2016 Swammy Awards: Heart Of A Champion – David Plummer

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Former college basketball coach Howie Dikenman famously said, “you can measure height, but you can’t measure heart.” However heart is one of the rare characteristics of an athlete that can only truly be proven throughout a tumultuous career of perseverance and dedication.

Adversity is the downfall of the weak, and even the most skilled athletes often can only handle so much before they call it a career – especially in a sport like swimming that’s centered around a once every four year competition. Towards their mid to late 20s, if a swimmer hasn’t made an Olympic team, it’s a very rare occurrence to see them continue along in the sport, especially in the United States where you can be good enough for international competition, but still not make a team due to the countries immense depth.

That’s what makes David Plummer‘s story so amazing – a tale of perseverance that resulted in a bronze medal in the 100m backstroke at the Olympic Games this past summer in Rio.

David Plummer made his first Olympic Trials final in 2008, finishing seventh in the 100m backstroke. For his first Olympic Trials final, it was a success. He finished ninth at the 2004 Trials missing a chance to compete in the final.

Coming off 2008, Plummer was one of the best backstrokers in the United States, but there was a long way between being one of the best, and being one of he top two.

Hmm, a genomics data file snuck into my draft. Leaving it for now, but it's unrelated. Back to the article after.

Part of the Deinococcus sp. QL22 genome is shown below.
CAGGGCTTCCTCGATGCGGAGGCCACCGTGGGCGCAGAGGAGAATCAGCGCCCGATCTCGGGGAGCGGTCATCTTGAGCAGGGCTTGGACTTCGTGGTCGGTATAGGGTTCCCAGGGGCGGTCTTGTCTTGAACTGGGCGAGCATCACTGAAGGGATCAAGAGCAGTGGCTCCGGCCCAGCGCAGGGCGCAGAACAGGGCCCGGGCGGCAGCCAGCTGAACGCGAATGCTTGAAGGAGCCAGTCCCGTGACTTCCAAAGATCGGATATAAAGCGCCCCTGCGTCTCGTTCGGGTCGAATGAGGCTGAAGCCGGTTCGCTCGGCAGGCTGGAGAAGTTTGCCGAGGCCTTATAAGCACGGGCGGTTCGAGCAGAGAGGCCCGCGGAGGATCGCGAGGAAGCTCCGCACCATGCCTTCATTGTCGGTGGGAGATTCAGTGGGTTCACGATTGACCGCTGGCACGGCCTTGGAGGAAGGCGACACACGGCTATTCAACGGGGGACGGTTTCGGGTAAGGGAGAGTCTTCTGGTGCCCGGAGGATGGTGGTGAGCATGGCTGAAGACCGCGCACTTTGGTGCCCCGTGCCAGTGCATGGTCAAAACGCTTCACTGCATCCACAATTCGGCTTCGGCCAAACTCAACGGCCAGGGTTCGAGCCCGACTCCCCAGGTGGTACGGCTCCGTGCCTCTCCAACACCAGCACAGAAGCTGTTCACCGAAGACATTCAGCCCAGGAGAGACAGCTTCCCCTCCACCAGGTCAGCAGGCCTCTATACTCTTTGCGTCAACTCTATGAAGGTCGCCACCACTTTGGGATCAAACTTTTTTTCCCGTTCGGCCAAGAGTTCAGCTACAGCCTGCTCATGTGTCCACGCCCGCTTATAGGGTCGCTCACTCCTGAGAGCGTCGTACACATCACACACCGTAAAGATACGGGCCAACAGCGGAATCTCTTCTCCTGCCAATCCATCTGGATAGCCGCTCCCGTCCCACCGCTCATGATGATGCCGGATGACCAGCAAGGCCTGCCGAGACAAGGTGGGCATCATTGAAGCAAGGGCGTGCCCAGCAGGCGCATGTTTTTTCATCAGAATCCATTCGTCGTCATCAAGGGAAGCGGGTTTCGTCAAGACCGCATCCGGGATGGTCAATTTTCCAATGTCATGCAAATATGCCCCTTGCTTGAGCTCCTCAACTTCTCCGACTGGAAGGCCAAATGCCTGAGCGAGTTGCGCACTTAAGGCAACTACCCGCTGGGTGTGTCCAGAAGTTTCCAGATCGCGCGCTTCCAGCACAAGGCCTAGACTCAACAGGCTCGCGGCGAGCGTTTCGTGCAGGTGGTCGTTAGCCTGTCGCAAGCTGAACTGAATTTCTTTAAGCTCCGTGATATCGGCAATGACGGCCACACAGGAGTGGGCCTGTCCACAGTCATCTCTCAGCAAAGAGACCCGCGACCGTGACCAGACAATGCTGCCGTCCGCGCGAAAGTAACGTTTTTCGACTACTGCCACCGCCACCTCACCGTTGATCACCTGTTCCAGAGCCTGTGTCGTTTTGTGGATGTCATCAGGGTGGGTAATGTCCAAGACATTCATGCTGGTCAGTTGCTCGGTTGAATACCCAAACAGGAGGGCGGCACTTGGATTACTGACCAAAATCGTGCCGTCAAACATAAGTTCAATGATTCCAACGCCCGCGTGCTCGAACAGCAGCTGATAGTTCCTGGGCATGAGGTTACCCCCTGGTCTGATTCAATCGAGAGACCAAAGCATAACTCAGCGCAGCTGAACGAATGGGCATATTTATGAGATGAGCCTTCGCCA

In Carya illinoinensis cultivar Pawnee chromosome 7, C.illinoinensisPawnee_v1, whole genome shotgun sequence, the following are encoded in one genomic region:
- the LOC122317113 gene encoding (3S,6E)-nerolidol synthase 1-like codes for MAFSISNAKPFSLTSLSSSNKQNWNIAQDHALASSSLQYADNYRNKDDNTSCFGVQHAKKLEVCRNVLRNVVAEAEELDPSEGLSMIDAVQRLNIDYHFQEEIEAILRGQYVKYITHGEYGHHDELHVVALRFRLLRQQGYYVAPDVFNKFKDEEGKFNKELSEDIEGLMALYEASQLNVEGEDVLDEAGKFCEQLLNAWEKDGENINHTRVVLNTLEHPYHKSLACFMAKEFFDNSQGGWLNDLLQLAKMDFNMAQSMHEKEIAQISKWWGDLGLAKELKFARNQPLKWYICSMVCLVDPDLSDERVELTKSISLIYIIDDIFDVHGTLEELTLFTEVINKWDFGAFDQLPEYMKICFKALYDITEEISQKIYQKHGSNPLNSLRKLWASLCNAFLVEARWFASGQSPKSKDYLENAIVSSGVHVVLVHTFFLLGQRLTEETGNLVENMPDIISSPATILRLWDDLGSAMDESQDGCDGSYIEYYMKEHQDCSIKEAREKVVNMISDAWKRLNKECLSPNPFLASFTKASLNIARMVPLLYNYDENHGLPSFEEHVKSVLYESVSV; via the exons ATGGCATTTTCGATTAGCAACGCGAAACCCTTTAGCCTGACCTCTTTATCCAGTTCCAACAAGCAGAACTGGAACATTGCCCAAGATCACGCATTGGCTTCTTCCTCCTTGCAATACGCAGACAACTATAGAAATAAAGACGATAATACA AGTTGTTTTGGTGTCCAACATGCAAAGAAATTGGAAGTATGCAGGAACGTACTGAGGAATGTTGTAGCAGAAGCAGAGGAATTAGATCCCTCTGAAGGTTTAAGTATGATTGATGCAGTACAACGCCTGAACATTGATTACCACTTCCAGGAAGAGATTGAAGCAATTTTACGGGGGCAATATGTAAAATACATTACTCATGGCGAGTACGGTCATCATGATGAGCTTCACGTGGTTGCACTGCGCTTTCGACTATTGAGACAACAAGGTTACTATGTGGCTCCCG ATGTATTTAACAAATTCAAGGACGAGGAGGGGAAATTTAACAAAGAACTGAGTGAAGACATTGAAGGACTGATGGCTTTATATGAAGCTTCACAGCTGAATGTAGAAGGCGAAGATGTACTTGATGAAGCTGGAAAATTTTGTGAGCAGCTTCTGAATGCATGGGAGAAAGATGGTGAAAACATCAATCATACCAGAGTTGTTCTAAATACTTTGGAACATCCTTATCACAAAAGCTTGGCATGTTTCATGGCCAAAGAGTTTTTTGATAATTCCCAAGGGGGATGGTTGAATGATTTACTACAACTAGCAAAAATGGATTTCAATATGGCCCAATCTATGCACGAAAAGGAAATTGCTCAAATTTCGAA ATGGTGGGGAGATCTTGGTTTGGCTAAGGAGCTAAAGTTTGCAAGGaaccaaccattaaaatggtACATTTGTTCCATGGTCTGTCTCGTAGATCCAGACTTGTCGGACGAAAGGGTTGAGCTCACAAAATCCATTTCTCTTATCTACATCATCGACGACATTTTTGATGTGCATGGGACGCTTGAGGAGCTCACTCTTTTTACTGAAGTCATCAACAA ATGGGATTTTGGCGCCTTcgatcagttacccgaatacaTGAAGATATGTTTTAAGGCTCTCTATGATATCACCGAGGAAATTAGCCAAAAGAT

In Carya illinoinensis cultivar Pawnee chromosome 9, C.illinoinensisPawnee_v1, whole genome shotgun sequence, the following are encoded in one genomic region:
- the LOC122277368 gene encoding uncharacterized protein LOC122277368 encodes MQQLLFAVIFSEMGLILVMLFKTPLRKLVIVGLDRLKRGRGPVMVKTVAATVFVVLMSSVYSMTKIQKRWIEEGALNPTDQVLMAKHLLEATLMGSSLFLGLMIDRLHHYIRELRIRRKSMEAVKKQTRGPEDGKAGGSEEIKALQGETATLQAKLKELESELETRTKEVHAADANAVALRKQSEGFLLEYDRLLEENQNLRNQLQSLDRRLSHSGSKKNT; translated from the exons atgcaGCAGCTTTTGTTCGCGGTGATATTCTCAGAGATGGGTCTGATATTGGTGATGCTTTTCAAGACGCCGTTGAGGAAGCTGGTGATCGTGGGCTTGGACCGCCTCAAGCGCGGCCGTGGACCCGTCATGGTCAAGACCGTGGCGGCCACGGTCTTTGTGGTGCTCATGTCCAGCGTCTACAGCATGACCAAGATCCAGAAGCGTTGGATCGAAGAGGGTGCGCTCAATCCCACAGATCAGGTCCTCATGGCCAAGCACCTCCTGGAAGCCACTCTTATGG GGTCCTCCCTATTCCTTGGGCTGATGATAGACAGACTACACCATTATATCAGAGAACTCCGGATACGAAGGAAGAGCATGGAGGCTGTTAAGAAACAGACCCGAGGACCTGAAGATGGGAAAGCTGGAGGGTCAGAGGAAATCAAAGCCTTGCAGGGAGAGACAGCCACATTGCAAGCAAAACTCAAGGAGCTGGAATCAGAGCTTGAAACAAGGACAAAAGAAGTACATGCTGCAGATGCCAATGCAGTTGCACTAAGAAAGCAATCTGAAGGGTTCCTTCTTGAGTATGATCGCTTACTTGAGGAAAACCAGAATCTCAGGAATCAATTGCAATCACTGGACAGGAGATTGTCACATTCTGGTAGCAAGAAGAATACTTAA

In 2009, Plummer missed the final for the 100m backstroke at the World Championship Trials and was once again just on the cusp of being in the mix to make a team.

In 2010 however, Plummer emerged onto the scene with a win in the 100m backstroke at the 2010 USA summer nationals, finishing ahead of world record holder Aaron Peirsol. That finish qualified him for his first two major international teams – the 2010 Pan Pacific Championships, and the 2011 World Championships.

With a fifth place finish in the 100 back at Pan Pacs and another fifth place finish in the 100m backstroke at Worlds, Plummer looked to be as close as a lock as anyone to make the 2012 Olympic team. Nick Thoman was the only American man still swimming who’d beaten Plummer internationally during that quad, and it only took a top 2 spot to qualify.

At the 2012 Olympic Trials, Plummer was third. Matt Grevers and Nick Thoman qualified to swim in London, and after his two years of being at the top of the American backstroke scene, it was over. Plummer was 26 although he was so close to his goal of qualifying for the Olympic Games, it was a long four years to go until the Rio Olympics where he could potentially achieve it. Still, Plummer committed to another four years to chase his Olympic dream.

In 2013, Plummer came back with a vengeance, qualifying for the world championship team and finishing with a silver medal in the 100m backstroke in Barcelona.

Although his success in Barcelona pinned him as one of the best backstrokers in the world, when 2014 rolled around, another name popped up: Ryan Murphy. At the 2014 Pan Pacific Championships, both Murphy and Grevers stole the spotlight in the 100m backstroke with second and third place finishes. Plummer settled for ninth overall, winning the ‘B’ final in a time that would have taken down Murphy for the bronze.